4.1 In that the method of claim 1 relates to the operation of a video poker machine as a (new) video poker game is played thereon and in accordance with its rules of play, the Board sees it as directed at the technical implementation of those rules. Following the principle of T 641/00 (see section 2.2 above) as reformulated in section 2.3, inventive step can however not be based on their mere technical implementation, but must rather reside in the particular manner of implementation. It is therefore necessary - see section 2.4 to 2.6 above - to consider more closely how the rules are implemented in the claimed method of operation. This question is to be considered from the point of view of the skilled person - here a gaming software engineer - who is given the task of implementing the above set of rules on an electronic video poker machine. That the general idea of implementing this game on such a machine is trivially obvious behoves no further comment, given the explicit, known purpose of such machines.

4.2 Rules (i), (ii), and (iv) to (vi) are implemented by assigning all those actions and operations not carried out by the player (and which in a casino table card game would be carried out by the dealer) to the machine for automatic execution using its basic features of interaction, namely display and input means, as well as implied processor. These are precisely those functions that the gaming software engineer would assign as a matter of course to the machine, if he were given the task to implement the game rules thereon. Thus the machine deals the face-up non-player cards, detects the cards held, completes the two hands, ranks the completed hands and determines payout. This corresponds to steps a), b), d), e), f), g) and h). The particular way in which the hands are displayed (in vertically arranged rows) is just one of a limited number of possibilities of displaying hands that are traditionally laid out in rows, and for this reason itself obvious.

Steps a), b) and d) to h) are thus the obvious result of straightforward implementation of the set of game rules of section 3.3.2.

4.3 Rule (iii) is realized by the duplication of step c), which, as carried out on the machine is undoubtedly of technical nature. However, for the purpose of establishing the invention's technical contribution the Board must differentiate between the underlying purely abstract, and thus non-technical notion of sharing as game rule, and its technical expression by duplication as in step c). This enables the Board to identify any effects inherent in sharing per se, and those further effects which result purely from its technical implementation by duplication. In reference to section 2.5 above only the latter are of importance in the technical assessment of inventive step.

4.3.1 At this juncture the Board notes that the application is concerned only with the general idea of duplication rather than any specific implementation, for which it provides no detail. In its deliberations the Board can thus consider only effects associated with duplication in this general context.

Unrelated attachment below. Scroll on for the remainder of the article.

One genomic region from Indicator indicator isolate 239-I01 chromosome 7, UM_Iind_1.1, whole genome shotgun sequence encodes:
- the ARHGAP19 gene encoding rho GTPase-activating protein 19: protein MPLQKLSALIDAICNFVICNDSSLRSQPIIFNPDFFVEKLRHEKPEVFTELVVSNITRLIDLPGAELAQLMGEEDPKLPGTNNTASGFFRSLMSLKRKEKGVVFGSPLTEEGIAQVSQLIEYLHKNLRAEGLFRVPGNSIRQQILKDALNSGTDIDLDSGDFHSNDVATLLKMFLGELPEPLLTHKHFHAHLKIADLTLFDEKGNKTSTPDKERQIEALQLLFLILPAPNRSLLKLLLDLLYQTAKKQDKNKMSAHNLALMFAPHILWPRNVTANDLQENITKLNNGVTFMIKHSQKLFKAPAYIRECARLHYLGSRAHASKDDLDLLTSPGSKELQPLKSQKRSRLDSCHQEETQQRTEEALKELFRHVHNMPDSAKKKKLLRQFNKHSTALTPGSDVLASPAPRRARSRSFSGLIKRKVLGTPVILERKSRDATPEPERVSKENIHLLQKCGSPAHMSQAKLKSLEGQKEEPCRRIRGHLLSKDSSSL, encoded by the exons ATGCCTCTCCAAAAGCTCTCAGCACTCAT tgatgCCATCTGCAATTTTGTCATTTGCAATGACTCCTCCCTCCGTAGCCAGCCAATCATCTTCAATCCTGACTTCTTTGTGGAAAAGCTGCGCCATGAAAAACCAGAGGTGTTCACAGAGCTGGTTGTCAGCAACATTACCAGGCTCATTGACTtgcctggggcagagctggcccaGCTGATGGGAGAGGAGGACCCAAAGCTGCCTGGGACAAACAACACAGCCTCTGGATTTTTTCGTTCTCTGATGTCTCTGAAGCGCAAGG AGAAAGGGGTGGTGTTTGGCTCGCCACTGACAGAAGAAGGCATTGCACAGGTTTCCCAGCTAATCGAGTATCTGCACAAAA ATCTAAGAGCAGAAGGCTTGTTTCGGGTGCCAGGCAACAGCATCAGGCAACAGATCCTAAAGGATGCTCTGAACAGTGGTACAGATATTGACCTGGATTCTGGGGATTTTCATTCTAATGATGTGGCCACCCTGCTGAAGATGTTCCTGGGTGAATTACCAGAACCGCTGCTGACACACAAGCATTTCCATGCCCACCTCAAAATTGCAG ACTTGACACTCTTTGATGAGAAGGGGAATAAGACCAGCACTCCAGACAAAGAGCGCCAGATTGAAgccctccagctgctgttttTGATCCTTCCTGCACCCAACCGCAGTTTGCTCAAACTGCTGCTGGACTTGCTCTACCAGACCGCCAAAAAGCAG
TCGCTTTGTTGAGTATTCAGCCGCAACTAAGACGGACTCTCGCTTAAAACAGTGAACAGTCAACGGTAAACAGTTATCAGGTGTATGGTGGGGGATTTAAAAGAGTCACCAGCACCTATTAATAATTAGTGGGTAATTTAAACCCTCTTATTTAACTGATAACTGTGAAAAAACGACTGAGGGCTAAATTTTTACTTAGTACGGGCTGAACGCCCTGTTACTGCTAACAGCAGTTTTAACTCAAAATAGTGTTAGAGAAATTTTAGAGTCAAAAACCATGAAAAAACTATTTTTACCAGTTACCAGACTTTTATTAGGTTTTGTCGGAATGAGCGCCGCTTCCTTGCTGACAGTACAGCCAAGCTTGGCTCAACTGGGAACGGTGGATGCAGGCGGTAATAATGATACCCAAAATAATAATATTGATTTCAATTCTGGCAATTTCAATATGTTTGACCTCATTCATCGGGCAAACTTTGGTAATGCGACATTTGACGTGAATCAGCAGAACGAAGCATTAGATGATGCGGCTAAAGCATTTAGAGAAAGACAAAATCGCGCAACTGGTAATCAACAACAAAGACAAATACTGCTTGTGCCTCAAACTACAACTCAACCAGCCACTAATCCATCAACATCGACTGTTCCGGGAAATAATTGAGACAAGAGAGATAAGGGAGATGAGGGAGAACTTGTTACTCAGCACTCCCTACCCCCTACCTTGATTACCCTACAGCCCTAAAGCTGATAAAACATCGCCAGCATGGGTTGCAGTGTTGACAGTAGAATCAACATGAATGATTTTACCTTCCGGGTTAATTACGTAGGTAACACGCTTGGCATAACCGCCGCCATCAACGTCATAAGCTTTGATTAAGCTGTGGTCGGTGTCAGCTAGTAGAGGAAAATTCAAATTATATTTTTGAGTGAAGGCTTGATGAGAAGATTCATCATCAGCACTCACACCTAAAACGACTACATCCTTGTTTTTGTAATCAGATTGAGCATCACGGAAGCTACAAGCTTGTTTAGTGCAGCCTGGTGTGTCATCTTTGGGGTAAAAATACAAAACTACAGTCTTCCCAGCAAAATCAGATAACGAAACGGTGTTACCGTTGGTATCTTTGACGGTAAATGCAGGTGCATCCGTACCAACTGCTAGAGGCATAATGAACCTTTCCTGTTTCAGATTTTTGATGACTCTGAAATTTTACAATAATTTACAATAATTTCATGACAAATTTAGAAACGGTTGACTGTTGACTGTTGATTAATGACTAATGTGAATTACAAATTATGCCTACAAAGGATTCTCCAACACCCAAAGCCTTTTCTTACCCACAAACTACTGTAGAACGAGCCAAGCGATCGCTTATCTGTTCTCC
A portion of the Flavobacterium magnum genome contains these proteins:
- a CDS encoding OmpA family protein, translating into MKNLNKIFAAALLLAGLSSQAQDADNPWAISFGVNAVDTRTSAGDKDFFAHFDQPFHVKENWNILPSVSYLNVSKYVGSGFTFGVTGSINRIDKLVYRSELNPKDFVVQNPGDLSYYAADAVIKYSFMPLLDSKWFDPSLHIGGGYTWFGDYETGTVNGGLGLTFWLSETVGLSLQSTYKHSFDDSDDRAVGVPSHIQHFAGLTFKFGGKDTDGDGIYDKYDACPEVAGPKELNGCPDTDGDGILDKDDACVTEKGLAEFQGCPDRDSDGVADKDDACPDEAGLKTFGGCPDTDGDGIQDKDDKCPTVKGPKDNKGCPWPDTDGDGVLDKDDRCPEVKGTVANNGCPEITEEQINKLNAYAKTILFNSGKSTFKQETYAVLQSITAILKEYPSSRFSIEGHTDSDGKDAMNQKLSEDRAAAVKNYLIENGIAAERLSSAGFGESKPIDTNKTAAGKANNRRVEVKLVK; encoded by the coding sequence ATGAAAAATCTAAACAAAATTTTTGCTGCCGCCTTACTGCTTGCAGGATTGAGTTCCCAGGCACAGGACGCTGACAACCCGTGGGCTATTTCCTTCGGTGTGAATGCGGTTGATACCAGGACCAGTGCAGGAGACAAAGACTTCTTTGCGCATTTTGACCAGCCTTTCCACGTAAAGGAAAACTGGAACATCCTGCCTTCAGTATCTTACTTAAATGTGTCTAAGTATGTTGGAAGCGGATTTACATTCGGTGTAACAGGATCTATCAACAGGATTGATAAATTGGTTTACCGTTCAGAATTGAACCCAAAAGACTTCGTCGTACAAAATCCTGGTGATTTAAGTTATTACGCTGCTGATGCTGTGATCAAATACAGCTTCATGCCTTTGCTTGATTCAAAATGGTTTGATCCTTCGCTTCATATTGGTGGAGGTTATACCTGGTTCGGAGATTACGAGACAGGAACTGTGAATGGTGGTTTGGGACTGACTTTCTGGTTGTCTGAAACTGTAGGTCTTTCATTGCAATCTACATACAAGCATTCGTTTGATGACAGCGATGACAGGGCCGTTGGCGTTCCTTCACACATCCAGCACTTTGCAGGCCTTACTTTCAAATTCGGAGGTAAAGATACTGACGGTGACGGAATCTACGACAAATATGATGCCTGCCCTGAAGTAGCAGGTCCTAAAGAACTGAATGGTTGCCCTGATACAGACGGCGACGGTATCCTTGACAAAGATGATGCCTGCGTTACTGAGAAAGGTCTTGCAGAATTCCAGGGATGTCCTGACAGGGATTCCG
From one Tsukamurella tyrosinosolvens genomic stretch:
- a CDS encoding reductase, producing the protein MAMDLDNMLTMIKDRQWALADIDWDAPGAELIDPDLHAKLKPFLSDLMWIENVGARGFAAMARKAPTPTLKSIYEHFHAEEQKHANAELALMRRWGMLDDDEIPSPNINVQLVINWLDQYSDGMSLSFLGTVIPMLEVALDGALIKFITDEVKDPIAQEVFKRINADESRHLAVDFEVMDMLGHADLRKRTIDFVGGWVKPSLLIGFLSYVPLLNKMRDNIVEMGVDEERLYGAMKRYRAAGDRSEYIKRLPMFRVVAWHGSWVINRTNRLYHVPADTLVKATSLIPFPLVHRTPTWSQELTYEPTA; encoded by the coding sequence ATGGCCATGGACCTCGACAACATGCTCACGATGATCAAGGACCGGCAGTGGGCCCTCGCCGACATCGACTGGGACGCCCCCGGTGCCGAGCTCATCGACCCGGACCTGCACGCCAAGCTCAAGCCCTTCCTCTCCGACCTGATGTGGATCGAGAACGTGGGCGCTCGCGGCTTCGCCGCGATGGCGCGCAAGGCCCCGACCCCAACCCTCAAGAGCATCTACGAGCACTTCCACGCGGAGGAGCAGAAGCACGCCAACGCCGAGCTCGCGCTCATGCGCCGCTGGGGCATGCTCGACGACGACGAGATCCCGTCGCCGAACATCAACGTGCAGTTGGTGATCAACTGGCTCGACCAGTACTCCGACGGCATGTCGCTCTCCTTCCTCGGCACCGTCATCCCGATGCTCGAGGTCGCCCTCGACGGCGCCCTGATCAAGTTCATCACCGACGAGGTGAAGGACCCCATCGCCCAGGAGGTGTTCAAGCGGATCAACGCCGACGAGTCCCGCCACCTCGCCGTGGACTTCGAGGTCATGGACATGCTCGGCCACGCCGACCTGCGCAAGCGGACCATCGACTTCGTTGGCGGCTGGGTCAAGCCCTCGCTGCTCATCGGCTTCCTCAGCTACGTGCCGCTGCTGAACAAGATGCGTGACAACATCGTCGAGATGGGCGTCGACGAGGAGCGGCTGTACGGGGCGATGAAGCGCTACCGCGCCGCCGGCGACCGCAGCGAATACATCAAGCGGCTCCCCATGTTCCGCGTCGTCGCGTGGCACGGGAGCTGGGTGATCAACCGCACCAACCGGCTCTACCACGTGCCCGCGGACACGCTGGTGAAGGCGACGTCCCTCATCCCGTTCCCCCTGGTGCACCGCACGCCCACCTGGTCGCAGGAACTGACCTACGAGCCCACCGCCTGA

4.3.2 As regards the underlying notion of sharing held cards between hands, this inherently minimizes the number of player selections to be made for first and further hands. The time required to play a hand is thus reduced, allowing more hands to be played per unit time. Applied to an electronic video poker machine it makes the machine more efficient in the sense that less user input is required and machine processing is reduced, allowing a "higher volume of play per unit time". These effects and associated problems as identified by the Appellant, though undoubtedly technical in the present context, are inherent in sharing as a game rule. Even if these effects and problems acquire technical character when applied in a technical context, i.e. by duplication, they can nevertheless not be dissociated from sharing as a game rule. This view finds support in the fact that duplication without affecting the rules (without sharing) is nowhere disclosed in the application; hence it is not apparent from the application itself that these effects might be the result of duplication per se. Therefore, the board concludes that the technical effect of "higher volume of play per unit time" - even if recognized as a valid technical aim to be achieved - must be disregarded in the evaluation of inventive step, as it is attributable to the modified game rules (i.e. playing two separate hands with only one selection), and not to its technical execution by duplication.

4.3.3 The effect of the duplication step over and above that associated with sharing is to present to the player the shared cards on a display screen in a more readable format, as has additionally been suggested by the Appellant. Without visual duplication, e.g. as the game would be played as a table card game, the player must mentally combine the cards in the further hands with the shared cards. Displaying the shared cards in each of the hands relieves the player of this mental task, enabling him to comprehend the game results for each hand quicker. Following the approach of T 049/04, see e.g. reasons 4.6.3, the Board accepts that such an improvement in readability, which relates to how "cognitive content" is presented, constitutes a technical contribution. The corresponding technical problem may then be formulated as improving readability.